For those of you who are experiencing or who have experienced domestic violence or domestic abuse or if you know someone who has been through it you will know what a complex and traumatic issue it it.
If you are a victim or survivor of domestic violence or domestic abuse, you will know how difficult it is to admit to others that you have suffered this experience, but it is often hard to recognise yourself that you or someone you love is going through it.
Not only are the experiences traumatic in themselves, but they are coupled with a range of emotions that take on a negative conotation such as blame, guilt and shame.
For some it is difficult to recognise that what has happened should not be the `norm` in society, and have been led to believe that this is what to expect out of life, and for one reason or another out of fear or out of love, they remain in the relationship. For some they are able to find a level of strength and leave the relationship, only to find that there is a lack of support, lack of resources, pressure or fear from the (ex) partner, or out of love for their partner and children they return. For others they are able to find the continued strength and courage to leave the relationship and remain out of the relationship, but find that the trauma does not stop when they leave, but that in the form of memories and triggers the experiences remain within as a reminder, holding them in the experience unable to move forward.
Some try to find a way through the complexities of domestic violence on their own, or with the help of friends and family, others seek the professional help from a range of organisations who claim to have the experience and knowledge to deal with the complexities of domestic violence.
If you are someone who has experienced domestic violence or domestic abuse and you are seeking professional help then it is important for you look for a qualified specialist who has the ability to explore and work with you regarding domestic violence or domestic abuse. It is important to check their level of expertise, which can often range from a half days training to a full day of training. You have a right to ask who you are dealing with, this is your life.
So why do I think we might be able to help you at Selyor Therapy Centre move forward on your journey and explore ways to come through the experiences that you have encountered with domestic violence or domestic abuse – well I believe that we have the experience, knowledge and skill set to work with you.
Tina Royles (Director & Practitioner)
So what is my experience, knowledge and skillset in relation to domestic violence and domestic abuse?
The insights that I have gained from my experience and knowledge I believe put me in a unique position to be able to share those with you in a variety of formats and through a range of materials.
I have gained the experience and knowledge through a variety of methods over the past twenty years, here is just a sample of the experience gained:
I was a police officer with Essex Police for sixteen years and gained experience and knowledge through dealing with domestic violence, relationship difficulties and traumatic situations, with nine years specifically spent as a domestic violence officer. I was also specifically trained to deal with victims of sexual offences, and also serious traumatic incidents as a family liaison officer.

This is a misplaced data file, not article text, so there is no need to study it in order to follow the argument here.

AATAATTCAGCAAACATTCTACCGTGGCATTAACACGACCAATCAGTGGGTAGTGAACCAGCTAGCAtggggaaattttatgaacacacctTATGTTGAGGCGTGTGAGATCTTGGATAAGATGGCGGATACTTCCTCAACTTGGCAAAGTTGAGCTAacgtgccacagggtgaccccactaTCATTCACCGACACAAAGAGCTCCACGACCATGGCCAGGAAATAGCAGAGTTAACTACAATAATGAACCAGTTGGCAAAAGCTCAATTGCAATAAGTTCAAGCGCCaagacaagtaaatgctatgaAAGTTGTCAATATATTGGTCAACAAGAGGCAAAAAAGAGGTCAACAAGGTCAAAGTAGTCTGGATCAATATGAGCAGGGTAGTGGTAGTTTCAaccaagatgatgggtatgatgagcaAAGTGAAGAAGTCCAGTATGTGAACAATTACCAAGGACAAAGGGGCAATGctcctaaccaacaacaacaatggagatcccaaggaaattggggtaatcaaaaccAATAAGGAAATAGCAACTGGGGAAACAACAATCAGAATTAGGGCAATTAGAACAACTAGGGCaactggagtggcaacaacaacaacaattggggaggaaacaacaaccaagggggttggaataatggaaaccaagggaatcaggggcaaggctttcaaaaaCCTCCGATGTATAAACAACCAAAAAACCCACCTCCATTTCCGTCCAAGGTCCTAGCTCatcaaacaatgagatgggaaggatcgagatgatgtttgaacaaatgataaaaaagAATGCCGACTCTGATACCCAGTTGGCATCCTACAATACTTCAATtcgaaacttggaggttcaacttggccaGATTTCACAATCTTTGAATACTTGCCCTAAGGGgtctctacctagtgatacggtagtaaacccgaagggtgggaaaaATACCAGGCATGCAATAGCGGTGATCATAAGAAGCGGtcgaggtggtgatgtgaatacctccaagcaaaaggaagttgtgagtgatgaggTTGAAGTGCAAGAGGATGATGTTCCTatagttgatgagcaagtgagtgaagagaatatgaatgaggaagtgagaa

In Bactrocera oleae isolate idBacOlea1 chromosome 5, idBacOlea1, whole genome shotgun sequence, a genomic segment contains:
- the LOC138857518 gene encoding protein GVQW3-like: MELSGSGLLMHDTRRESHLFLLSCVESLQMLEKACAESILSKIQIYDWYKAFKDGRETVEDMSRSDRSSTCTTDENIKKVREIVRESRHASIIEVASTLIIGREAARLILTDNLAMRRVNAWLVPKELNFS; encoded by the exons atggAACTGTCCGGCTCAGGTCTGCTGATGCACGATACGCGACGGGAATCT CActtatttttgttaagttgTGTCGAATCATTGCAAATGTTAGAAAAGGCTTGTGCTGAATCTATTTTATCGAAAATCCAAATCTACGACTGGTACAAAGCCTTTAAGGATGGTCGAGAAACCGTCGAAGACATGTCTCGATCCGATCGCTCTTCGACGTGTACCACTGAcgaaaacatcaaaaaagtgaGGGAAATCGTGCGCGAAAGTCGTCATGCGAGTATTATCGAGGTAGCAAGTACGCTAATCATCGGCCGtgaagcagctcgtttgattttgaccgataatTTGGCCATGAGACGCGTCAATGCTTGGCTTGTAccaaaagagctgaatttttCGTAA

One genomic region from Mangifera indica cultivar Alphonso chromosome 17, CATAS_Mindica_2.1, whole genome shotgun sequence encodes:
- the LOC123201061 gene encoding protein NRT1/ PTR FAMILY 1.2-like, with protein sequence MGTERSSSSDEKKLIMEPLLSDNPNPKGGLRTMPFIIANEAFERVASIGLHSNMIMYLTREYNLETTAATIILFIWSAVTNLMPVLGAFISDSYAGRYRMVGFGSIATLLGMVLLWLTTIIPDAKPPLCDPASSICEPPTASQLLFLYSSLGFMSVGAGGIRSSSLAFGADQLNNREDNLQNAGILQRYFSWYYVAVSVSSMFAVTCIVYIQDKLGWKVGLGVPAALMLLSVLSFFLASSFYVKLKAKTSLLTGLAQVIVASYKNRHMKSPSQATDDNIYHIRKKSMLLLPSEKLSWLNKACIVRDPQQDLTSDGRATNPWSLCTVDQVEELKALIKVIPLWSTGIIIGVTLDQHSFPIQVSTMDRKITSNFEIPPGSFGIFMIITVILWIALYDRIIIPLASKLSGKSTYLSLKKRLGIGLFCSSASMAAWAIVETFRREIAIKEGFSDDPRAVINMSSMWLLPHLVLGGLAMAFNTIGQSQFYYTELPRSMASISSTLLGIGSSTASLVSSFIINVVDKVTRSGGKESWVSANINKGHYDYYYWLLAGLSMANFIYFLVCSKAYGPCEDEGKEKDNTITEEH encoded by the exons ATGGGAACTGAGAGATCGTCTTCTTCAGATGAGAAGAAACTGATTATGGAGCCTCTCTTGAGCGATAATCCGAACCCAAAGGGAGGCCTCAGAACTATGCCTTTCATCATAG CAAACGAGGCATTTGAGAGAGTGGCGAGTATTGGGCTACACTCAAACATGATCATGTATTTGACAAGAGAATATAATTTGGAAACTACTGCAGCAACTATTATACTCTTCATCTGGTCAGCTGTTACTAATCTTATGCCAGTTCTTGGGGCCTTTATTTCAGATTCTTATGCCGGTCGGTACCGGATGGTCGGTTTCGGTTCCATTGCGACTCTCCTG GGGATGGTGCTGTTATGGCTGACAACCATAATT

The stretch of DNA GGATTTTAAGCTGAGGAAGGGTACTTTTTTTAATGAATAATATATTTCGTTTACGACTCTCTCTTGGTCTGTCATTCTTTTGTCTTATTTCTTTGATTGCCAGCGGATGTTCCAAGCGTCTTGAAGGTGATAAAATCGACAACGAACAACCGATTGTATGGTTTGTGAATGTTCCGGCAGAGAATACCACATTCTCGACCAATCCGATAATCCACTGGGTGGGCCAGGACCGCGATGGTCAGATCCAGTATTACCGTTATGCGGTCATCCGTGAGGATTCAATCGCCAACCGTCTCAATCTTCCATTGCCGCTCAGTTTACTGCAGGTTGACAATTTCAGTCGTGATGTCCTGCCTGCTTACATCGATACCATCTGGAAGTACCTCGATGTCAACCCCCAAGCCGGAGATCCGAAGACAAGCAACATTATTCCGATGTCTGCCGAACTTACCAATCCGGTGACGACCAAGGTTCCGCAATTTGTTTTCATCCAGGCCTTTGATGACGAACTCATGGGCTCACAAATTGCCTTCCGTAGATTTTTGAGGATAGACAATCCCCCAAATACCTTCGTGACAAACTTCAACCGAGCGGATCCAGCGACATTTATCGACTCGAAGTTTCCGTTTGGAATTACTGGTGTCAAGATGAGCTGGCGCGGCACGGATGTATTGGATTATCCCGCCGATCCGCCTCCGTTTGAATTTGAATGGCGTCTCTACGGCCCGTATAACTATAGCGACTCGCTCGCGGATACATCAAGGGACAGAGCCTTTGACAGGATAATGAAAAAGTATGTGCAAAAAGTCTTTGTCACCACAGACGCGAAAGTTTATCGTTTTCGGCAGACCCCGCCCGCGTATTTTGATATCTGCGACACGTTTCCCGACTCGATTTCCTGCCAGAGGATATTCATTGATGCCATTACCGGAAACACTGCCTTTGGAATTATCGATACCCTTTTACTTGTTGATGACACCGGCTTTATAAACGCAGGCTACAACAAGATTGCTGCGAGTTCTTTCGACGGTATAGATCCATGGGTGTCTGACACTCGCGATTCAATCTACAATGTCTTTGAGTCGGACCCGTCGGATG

In addition I have also been a trustee for two women’s aid refuges, chair of a successful domestic violence forum in Essex, and also a coordinator for another domestic violence forum in Cheshire. I have been a manager and a trained facilitator of a domestic violence perpetrator programme, and have spent over fourteen years delivering training around domestic violence and relationship difficulties, writing tailor made domestic violence and relationship difficulties programmes for a wide range of organisations or agencies.
I have an enhanced level of knowledge and experience of domestic violence and domestic abuse on both a professional level but also on a personal level having experienced it first hand for eight years in a previous relationship.
Training and Consultancy:
Here is a sample of my academic knowledge and practical experience
Masters Degree Relationship Therapy
Post Graduate Diploma in Relationship Therapy
University Advanced Diploma Couples Counselling
Person Centred Counselling Certificate
Diploma Stress Management
Diploma Anger Management
Diploma Domestic Violence
Specialist Experience & Training:
Essex Police Certificate of Service
Essex Police Sexual Offences Training
Essex Police Family Liaison Training
Essex Police Grievance Advisor Training
Centrex Risk Assessment- Reducing The Risk Domestic Violence For Senior Managers
West Yorkshire Police Domestic Violence Coordinators Course
Domestic Abuse Trainers Certificate
Diversity Trainers Certificate
Action for Elder Abuse Facilitator Training
Ahimsa Perpetrator Programme Facilitator Training
Cafcass Parenting Information Programme Facilitator Training
Domestic Violence Facilitators Training
Recovery Toolkit Facilitators Training
Safeguarding Children Facilitators Training
I am also an Associate Trainer for `Research in Practice` University of Sheffield where I deliver their domestic violence training in the North of the United Kingdom.
Male Rape Happens
Impact of Domestic Abuse on Children
Child Sexual Exploitation
Domestic Violence: Assessing The Risk
Domestic Violence: Assessing The Risk to Children & Young People
Recovering from the Impacts of Domestic Violence (Injured Self-Esteem)
Psychosexual Therapy Awareness
Attachment Narrative Therapy
If you wish to make an appointment to see me regarding domestic violence or domestic abuse then please contact Selyor Therapy Centre by telephone, email or the contact form.